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Southwest Light Rail: An Expensive Mistake

Lots of alarm has been coming from the Star Tribune editorial page during the past few weeks, regarding the Southwest light rail project. The Strib is fretting over the possibility of losing “free” federal money for the project, and charges opponents with a short-sighted failure of vision. But in the desperate pursuit of the “free” $928 million from Washington, no one mentions the hefty operating costs (starting at $32 million and reaching $58 million a year by 2040) we will be locking ourselves into.

The Star Tribune is worried about the $140 million already spent on the project, but better to learn an expensive lesson that would be recouped within a few years of saved operating costs than spend $800 million more for the project and commit ourselves to huge ongoing costs.

But perhaps most disturbing is that “experts,” who study, get advanced degrees, and attend seminars on urban planning, push such an expensive, inflexible monstrosity. Are they blind to the advances in mobility just a few years off that promise to transform Southwest Light Rail Transit into a boondoggle of Biblical proportions?

The vision of Google co-founder Sergey Brin, articulated in a 2013 Atlantic Monthly piece, is taking flight:

If cars could drive themselves, there would be no need for most people to own them. A fleet of vehicles could operate as a personalized public-transportation system, picking people up and dropping them off independently, waiting at parking lots between calls. They’d be cheaper and more efficient than taxis—by some calculations, they’d use half the fuel and a fifth the road space of ordinary cars—and far more flexible than buses or subways.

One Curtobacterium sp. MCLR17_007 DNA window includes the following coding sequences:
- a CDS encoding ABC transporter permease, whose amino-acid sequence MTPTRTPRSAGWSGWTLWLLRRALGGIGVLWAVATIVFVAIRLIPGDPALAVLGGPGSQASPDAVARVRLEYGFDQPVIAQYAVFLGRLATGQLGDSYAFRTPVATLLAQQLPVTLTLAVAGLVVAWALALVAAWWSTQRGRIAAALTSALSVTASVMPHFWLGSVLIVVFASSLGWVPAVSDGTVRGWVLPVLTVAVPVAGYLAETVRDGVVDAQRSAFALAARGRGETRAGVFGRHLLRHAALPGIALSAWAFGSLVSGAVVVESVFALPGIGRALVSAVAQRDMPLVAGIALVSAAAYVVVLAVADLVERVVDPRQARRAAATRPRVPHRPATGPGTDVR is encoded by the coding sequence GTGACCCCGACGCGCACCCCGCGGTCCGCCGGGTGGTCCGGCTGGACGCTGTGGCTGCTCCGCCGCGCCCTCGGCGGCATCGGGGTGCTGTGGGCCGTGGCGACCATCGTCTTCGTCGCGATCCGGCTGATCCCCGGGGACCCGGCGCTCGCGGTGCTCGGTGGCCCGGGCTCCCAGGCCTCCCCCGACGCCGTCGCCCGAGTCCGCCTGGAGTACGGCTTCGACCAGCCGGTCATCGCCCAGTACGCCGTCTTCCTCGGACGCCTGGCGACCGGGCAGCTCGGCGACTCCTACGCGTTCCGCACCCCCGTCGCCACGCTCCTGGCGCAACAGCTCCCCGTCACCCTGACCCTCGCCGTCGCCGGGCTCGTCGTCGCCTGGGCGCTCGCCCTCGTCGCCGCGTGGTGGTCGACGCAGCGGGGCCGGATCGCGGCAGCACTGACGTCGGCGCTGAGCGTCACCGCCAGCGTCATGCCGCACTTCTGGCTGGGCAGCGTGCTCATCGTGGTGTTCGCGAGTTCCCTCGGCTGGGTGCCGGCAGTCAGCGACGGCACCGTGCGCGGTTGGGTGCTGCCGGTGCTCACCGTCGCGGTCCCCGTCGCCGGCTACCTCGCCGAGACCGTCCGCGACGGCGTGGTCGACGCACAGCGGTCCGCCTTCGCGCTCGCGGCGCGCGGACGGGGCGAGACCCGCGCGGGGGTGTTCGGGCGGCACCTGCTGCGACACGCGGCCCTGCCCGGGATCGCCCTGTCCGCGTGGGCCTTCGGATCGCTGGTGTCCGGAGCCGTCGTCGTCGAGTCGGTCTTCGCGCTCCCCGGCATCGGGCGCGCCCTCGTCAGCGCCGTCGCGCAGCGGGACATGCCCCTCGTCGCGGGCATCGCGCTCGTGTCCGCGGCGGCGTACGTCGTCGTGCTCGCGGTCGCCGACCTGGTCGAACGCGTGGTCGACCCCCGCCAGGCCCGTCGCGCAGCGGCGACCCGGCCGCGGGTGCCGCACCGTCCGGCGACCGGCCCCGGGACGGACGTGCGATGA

The future is flexible, not fixed. Recent news stories describe how driverless cars will reduce labor costs, fuel consumption, and accidents. A recent New York Times headline: “Ford Promises Fleets of Driverless Cars within Five Years.”

Another argument for Southwest Light Rail Transit is that it will be the “train to equity,” connecting North Minneapolis with Southwestern suburb jobs. But cars offer door-to-door convenience while transit is slow and inconvenient. Unsurprisingly, research has found a strong correlation between commuting speeds and worker productivity. According to USC Professor Genevieve Giuliano: “In most circumstances, private vehicle access is the key to improved mobility for the poor.”

If the goal is to help people out of poverty, helping them gain access to a car is far more likely to succeed than spending huge sums on public transit. A University of California study found that closing the black-white auto ownership gap would close nearly half the black-white employment gap. Car ownership is so important to helping people out of poverty that welfare agencies in more than 50 urban areas have started low interest loan programs to help poor people buy their first car.

Most of the Southwest corridor has enough right-of-way to support the current track for freight and bus lanes. That could be used for a Southwest bus rapid transit line and connected to a badly needed high-occupancy vehicle lane on Hwy. 169 to serve the SW suburbs. This project would both improve transit and reduce congestion, and could be done, according to one transportation expert, for about $500 million, less than one-third of the $1.86 billion cost of SW light rail.

Despite our social planners’ dreams to the contrary, the reality is that Minnesota’s businesses and workers overwhelmingly use roads to get to work and make the economy run. Over 87% of workers in the Metro area commute by car and nearly everyone else takes a bus. And despite defeatist claims to the contrary, stats show that adding lane miles really does reduce congestion and costs only $5-10 million a mile compared to the Southwest Light Rail line that comes in at $125 million a mile.

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